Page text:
The adult mock circulation contained an atrium, ventricle, and systemic and coronary vasculature components as illustrated in FIG. 34. Based on a previous study, the adult mock circulation was shown to mimic human normal ventricle, failing ventricle, and partial cardiac recovery physiological responses as defined by characterizing hemodynamic parameters, ventricular pressure-volume relationship, aortic input impedance, and vascular mechanical properties. An artificial atrium, made of a flexible polymer sphere 50 mm in diameter, was connected upstream of the inflow valve of a mock ventricle. The mock ventricle contained a flexing, polymer sac inside a pressurization chamber. The ventricular sac was hemi-ellipsoid shaped and 70-mm wide at the base and 83-mm long from base to apex. The base was covered by a semi-rigid polymer dome 20-mm high, with mounts for inflow (mitral) and outflow (aortic) prosthetic valves. Metered pulses of compressed air (Utah Heart Controller, CardioWest, Tuscon, Ariz.) were delivered to the pressurization chamber during systole, compressing the ventricular sac to form coapting quadrants simulating contraction of the normal and dysfunctional ventricle and the delivery of cardiac stroke volume. An artificial aorta (polyurethane tube segment 25-mm diameter) was connected downstream of the outflow valve of the ventricular sac to the mock systemic vasculature. The mock systemic vasculature contained four integrated chambers that represent lumped proximal resistance, systemic compliance, peripheral resistance, and venous compliance. The introduction ports for the VAD uptake cannula were incorporated into the ventricular sac apex and VAD output flow cannula at the aortic root.

A high-fidelity pressure-volume conductance catheter (Millar Instruments, Houston, Tex.) was inserted into an aortic introducer port and passed retrograde through the aortic valve and down to the ventricular apex for simultaneous ventricular pressure, root aortic pressure and ventricular volume measurements. Single-tip high-fidelity catheters (Millar Instruments, Houston, Tex.) were inserted into introducer ports for measuring atrial pressure, distal aortic pressure, and drive-line pressures. Aortic root, aortic distal, and VAD output were measured with inline transit-time flow probes (Transonics, Ithaca, N.Y.). Pressure, flow, and volume transducers were pre- and post-calibrated, and transducer gains and offsets calculated and applied to ensure measurement accuracy. Gains were calculated for the LV volume data to match the stroke volume of the LV, as sensed by the aortic root flow probe. Offsets for the LV volume data were calculated taking into consideration the total flow and left ventricular end diastolic pressure (LVPed) data. Placement of instrumentation for hemodynamic measurements of pressures, flows, and volume is depicted in FIG. 34. Signal conditioning was accomplished using transducer amplifiers (Ectron, San Diego, Calif.), transit-time flow meters (Transonics, Ithaca, N.Y.), a volume conductance unit (Leycom, Sigma V, Netherlands), and other peripheral conditioners integrated in an instrumentation system compliant with Good Laboratory Practice (GLP) guidelines. Signal conditioned data were low-pass filtered at 60 Hz, analog-to-digitally converted (AT-MIO-16E-10 and LabVIEW, National Instruments) at a sampling rate of 400 Hz, and stored on a personal computer for post-processing and analysis.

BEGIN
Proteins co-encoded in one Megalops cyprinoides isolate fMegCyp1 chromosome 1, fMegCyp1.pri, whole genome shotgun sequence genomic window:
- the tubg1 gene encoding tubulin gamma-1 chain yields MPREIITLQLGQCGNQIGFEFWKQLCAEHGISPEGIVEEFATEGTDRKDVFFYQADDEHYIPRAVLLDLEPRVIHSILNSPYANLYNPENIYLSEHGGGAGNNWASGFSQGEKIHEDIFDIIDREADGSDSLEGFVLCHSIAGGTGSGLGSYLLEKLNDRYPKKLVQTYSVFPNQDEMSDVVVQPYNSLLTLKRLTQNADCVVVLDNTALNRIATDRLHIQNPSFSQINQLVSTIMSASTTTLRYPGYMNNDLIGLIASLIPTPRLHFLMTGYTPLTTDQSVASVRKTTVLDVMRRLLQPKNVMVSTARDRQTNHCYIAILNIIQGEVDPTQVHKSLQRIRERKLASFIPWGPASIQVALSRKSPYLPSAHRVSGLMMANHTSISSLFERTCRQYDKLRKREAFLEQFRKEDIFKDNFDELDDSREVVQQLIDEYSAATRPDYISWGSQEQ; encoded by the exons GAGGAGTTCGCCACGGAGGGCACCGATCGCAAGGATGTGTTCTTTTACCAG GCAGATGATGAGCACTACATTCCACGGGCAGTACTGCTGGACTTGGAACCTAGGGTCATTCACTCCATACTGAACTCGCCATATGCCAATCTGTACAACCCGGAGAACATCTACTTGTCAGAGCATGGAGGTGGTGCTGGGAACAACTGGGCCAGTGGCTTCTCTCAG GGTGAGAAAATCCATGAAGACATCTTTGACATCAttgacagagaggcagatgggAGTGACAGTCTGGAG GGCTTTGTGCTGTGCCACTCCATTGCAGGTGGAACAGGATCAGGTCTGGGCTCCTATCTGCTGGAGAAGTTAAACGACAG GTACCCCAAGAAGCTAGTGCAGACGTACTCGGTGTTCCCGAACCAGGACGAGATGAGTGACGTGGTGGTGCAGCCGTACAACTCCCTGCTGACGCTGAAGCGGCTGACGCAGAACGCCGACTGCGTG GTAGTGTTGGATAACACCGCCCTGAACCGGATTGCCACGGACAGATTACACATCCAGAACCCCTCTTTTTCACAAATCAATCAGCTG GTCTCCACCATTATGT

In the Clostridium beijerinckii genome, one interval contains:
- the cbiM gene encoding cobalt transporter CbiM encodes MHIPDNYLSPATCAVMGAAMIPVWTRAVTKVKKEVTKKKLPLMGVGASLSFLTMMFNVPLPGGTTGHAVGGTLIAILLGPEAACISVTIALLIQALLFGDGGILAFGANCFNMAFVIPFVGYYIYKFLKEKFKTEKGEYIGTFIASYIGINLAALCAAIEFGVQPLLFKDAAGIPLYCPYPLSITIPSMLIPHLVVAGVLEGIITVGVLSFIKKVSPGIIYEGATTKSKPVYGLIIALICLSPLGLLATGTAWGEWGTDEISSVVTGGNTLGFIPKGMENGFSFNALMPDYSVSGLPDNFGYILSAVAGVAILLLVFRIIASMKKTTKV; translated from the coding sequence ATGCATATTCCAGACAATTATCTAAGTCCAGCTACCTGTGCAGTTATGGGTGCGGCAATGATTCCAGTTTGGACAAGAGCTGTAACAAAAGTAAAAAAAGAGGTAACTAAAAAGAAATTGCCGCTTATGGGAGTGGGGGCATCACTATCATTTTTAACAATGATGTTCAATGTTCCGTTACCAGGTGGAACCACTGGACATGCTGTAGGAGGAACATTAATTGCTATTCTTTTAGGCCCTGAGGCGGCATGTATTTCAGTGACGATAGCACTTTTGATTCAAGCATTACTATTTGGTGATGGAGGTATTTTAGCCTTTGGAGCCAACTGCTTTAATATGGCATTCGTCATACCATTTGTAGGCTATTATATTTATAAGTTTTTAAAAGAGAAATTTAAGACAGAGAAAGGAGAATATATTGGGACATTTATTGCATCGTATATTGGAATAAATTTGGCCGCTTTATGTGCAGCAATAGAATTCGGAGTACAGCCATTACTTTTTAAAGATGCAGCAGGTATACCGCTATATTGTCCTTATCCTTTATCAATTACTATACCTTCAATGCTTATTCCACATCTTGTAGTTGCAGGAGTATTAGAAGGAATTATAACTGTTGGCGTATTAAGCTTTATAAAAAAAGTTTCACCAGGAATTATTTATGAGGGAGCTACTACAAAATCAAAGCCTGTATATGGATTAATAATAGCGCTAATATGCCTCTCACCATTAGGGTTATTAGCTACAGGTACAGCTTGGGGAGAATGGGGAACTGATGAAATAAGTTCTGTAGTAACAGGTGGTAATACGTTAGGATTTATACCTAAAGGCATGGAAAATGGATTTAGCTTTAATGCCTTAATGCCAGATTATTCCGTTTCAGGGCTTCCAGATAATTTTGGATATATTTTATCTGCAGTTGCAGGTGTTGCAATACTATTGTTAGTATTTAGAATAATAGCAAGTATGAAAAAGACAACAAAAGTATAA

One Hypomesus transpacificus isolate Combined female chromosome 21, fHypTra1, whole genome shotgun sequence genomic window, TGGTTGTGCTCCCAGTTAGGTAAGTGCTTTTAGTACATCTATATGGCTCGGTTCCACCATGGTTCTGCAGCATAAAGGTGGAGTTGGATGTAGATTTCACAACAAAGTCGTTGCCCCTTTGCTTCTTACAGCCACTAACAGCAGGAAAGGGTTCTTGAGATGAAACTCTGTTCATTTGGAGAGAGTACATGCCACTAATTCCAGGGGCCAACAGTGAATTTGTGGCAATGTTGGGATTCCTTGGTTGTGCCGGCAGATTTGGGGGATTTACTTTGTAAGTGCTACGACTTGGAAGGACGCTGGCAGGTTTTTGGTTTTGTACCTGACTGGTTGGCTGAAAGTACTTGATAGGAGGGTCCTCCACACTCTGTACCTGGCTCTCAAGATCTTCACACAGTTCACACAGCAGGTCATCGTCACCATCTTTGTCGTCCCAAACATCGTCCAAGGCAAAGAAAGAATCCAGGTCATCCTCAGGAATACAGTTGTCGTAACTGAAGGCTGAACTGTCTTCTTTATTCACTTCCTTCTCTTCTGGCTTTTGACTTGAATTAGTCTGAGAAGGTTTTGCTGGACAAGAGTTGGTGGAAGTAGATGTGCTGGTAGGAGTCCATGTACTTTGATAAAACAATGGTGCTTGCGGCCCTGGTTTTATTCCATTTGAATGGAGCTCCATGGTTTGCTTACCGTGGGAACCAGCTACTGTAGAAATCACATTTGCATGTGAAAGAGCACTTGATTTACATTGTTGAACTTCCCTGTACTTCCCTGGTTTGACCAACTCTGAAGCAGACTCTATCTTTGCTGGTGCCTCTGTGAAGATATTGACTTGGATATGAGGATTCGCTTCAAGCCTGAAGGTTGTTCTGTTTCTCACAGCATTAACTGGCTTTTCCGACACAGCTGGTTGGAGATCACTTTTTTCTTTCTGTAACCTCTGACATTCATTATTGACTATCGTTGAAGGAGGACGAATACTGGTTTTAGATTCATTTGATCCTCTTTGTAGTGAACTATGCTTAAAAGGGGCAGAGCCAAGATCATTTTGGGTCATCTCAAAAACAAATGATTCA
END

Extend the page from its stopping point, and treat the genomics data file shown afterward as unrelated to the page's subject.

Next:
To study the range of applicability of the proposed approach, one normal and two different pathological cases of the VAD-assisted perfusion were simulated using this mock circulatory system. In the first case, a left ventricular assist device (LVAD) was attached to the human equivalent of a normal healthy heart (which is realistic when testing with animals or when the natural left heart (LH) function has completely recovered after VAD implantation). This equivalence included LVAD assistance of failing and asystolic left heart as depicted in Table 1 of FIG. 32.